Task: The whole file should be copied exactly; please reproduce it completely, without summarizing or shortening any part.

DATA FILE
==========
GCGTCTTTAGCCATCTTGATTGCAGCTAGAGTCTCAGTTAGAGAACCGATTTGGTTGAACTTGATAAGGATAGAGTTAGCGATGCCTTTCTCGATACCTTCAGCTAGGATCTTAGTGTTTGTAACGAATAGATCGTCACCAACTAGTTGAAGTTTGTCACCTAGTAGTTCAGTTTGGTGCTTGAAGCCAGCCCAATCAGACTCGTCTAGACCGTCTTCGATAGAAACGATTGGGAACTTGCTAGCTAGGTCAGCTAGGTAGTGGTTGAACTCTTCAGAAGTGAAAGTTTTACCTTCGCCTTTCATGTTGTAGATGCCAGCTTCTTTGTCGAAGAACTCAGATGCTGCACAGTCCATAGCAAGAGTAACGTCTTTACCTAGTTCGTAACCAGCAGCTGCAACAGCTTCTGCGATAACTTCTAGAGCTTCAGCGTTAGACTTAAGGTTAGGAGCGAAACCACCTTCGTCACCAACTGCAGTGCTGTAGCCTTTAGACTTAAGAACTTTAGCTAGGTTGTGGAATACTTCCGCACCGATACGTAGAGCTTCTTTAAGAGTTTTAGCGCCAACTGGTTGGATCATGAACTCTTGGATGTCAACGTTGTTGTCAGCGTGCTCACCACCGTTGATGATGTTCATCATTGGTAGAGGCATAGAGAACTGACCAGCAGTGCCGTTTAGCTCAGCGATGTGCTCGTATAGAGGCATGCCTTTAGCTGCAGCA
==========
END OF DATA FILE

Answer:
GCGTCTTTAGCCATCTTGATTGCAGCTAGAGTCTCAGTTAGAGAACCGATTTGGTTGAACTTGATAAGGATAGAGTTAGCGATGCCTTTCTCGATACCTTCAGCTAGGATCTTAGTGTTTGTAACGAATAGATCGTCACCAACTAGTTGAAGTTTGTCACCTAGTAGTTCAGTTTGGTGCTTGAAGCCAGCCCAATCAGACTCGTCTAGACCGTCTTCGATAGAAACGATTGGGAACTTGCTAGCTAGGTCAGCTAGGTAGTGGTTGAACTCTTCAGAAGTGAAAGTTTTACCTTCGCCTTTCATGTTGTAGATGCCAGCTTCTTTGTCGAAGAACTCAGATGCTGCACAGTCCATAGCAAGAGTAACGTCTTTACCTAGTTCGTAACCAGCAGCTGCAACAGCTTCTGCGATAACTTCTAGAGCTTCAGCGTTAGACTTAAGGTTAGGAGCGAAACCACCTTCGTCACCAACTGCAGTGCTGTAGCCTTTAGACTTAAGAACTTTAGCTAGGTTGTGGAATACTTCCGCACCGATACGTAGAGCTTCTTTAAGAGTTTTAGCGCCAACTGGTTGGATCATGAACTCTTGGATGTCAACGTTGTTGTCAGCGTGCTCACCACCGTTGATGATGTTCATCATTGGTAGAGGCATAGAGAACTGACCAGCAGTGCCGTTTAGCTCAGCGATGTGCTCGTATAGAGGCATGCCTTTAGCTGCAGCA